An updated policy addressing documenting and evaluating disability in young adults was released, Social Security Ruling, SSR-11-2p, which became effective in September.  The Teacher Form discussion at this blog post will help in developing your questions for teachers, counselors and anyone in a position to understand your child’s day to day level of function.

Evidence Can be Inconsistent and Must Be Resolved

It is common to present within the submitted documentation inconsistent evidence.  The best person to address the inconsistencies is the person representing the young adult.  The best time to resolve these inconsistencies with additional documentation is before the hearing.  Evidence needed  to document a young adult’s impairment-related limitations, other considerations for evaluating limitations, disability insured status, issues related to the sequential evaluation process, and resolving inconsistencies in the evidence.


First:  Be aware of inconsistenciesThe Global Assessment of Functioning (GAF) evaluation often contributes to inconsistencies.  GAFs for children and young adults can misrepresent the claimant’s status.  GAFs represent one event, one day often and are not representative of the entire ability or disability of the claimant.

Second:  Be prepared to address the inconsistencies.  The SSA will look through the record specifically for inconsistencies.  SO SHOULD YOU.  

GAF:  The Global Assessment of Functioning (GAF) is a numeric scale (1 through 100) used by mental health clinicians and physicians to rate subjectively the social, occupational, and psychological functioning of adults, e.g., how well or adaptively one is meeting various problems-in-living.

Resolving Inconsistencies in the Evidence

The Social Security Administration evaluates relevant evidence for consistency and is instructed to resolve any inconsistencies that need to be resolved.  After reviewing all of the relevant evidence, the SSA determines whether there is sufficient evidence to make a finding about disability.  It is your job to be certain all the evidence needed to make this finding is presented for review.

“All of the relevant evidence” means:

The relevant objective medical evidence and other relevant evidence from medical sources;

Relevant information from other sources, such as school teachers, family members, or friends;

The claimant’s statements (including statements from the young adult’s roommates or family members); and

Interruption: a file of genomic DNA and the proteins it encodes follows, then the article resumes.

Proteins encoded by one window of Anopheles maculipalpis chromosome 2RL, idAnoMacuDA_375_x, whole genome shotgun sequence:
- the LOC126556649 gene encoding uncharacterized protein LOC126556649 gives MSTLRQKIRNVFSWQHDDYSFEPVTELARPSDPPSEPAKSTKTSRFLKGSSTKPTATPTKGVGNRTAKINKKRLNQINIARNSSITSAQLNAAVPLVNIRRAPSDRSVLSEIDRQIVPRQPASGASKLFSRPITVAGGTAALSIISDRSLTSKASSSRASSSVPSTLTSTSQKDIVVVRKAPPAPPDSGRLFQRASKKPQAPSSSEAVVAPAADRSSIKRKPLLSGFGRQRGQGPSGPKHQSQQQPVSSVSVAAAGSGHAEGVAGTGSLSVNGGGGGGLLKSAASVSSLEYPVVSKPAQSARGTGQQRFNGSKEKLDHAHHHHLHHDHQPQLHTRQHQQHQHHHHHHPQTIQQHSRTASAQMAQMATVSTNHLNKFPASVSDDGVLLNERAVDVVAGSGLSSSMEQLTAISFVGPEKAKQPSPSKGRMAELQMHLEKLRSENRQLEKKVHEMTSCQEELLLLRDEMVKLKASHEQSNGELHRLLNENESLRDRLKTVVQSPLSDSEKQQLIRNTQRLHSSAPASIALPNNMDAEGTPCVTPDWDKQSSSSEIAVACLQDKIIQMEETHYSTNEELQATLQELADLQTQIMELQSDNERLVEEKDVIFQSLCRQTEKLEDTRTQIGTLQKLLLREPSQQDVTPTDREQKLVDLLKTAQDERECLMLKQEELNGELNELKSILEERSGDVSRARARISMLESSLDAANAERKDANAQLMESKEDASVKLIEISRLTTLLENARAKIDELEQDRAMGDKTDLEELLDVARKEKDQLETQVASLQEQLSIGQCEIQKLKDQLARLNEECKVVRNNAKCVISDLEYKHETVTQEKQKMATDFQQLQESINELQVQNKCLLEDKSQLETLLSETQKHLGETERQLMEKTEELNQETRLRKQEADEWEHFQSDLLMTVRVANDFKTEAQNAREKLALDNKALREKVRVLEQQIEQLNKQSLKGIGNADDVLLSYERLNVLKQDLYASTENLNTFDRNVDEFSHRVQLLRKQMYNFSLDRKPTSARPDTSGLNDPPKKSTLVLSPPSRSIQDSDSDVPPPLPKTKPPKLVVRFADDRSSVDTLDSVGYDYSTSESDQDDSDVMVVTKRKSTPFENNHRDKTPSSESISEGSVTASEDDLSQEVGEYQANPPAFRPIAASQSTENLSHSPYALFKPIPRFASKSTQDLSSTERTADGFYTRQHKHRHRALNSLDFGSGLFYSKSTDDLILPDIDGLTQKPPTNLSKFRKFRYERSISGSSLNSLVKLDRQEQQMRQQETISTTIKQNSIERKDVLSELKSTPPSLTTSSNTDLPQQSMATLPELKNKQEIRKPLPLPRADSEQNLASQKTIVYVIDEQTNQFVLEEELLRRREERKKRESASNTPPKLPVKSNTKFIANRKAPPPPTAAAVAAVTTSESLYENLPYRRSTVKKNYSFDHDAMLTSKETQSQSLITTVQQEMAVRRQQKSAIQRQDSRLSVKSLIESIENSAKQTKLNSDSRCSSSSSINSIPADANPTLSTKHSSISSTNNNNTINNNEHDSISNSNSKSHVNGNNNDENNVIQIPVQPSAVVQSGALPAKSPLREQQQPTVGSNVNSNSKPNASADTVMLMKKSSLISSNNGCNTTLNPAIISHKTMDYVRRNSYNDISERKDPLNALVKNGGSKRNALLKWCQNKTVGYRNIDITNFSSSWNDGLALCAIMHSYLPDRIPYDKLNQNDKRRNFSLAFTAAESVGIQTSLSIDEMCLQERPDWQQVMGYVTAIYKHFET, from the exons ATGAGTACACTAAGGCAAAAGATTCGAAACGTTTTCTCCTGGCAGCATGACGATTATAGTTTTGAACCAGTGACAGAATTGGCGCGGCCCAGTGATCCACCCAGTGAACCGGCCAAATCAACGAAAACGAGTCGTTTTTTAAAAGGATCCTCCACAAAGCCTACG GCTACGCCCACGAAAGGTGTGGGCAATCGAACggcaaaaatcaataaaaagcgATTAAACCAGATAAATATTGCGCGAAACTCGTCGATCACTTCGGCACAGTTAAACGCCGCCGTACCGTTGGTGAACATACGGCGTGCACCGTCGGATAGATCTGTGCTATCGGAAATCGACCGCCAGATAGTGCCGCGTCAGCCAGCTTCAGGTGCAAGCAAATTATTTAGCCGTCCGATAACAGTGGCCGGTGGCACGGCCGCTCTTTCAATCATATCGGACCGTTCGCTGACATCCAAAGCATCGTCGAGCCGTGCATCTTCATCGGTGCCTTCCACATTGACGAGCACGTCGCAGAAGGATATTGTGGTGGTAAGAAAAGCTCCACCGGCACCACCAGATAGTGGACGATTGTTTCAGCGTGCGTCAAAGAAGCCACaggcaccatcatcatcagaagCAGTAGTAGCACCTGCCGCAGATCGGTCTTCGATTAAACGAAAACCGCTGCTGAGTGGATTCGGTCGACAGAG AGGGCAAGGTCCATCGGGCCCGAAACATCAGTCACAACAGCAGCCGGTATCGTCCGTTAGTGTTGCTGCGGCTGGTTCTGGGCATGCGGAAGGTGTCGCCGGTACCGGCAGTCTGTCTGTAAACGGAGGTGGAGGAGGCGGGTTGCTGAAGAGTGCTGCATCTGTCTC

Any other relevant evidence in the case record, including how the young adult functions over time and across settings.

If there is sufficient evidence and there are no inconsistencies in the case record, the SSA will make a determination or decision. If there are inconsistencies in the record, the decision or determination will be made based upon the majority of the evidence or the most probative evidence which outweighs the inconsistent evidence, and when additional information would not change the determination or decision.

Seek Out and Document Evidence

It is your job to understand where inconsistencies are in the record and address them.  It is best to address them with other documented findings.  For example if a GAF indicates a high level of concentration while employers, teachers and other persons in contact with the claimant understands there are good days and bad days, document that finding in their reports.

Be able to point out where inconsistencies are not “material.”  An inconsistency is not “material” if it would not affect the outcome of the case or any of the major findings. If the SSD can make a fully favorable decision despite the inconsistent evidence, that inconsistency would be immaterial.

An inconsistency could also be immaterial in an unfavorable determination or decision when resolution of the inconsistency would not affect the outcome. This could occur, for example, if there is inconsistent evidence about a limitation in a specific work-related activity.  If a person is able to climb ladders but the work of the individual does not require them to climb a ladder such as in a desk job or clerk position, the inability to climb a ladder would not reduce the number of sedentary occupations he or she could do.

Consultive Exam Inconsistencies

Sometimes an apparent inconsistency is not a true inconsistency. This often happens in consultive exams.  If you find the consultive exam does not accurately reflect the young adult’s issues, ask the examiner to include within the record, that one exam does not embrace the scope of the issues for the claimant.

For example, the record for a young adult with attention-deficit/hyperactivity disorder may include good, longitudinal evidence of hyperactivity at home, in the classroom, and on work experience placements in the classroom, but show a lack of hyperactivity during a consultative examination (CE). The observations during the consultative examination  may represent a “good” day, rather than the overall level of functioning or the effect of an unusual setting. In this case, there would be only a normal variation in functioning at the time of the consultative examination.

Accepting the observation of the young adult’s behavior or performance in an unusual setting, like a consultative examination, without considering the rest of the evidence could lead to an erroneous conclusion about the young adult’s overall functioning.

Clarify Inconsistencies before a Decision

The Court will request additional information where the evidence is insufficient, including when a material inconsistency exists that cannot be resolve based on an evaluation of all of the relevant evidence in the case record.  However, it is much more common for a claim to be denied.  It is crucial to deliver to the SSA all evidence upon which a claim can be based and to address inconsistencies prior to submission by resolving them within the record or submitting additional information to clarify the inconsistencies.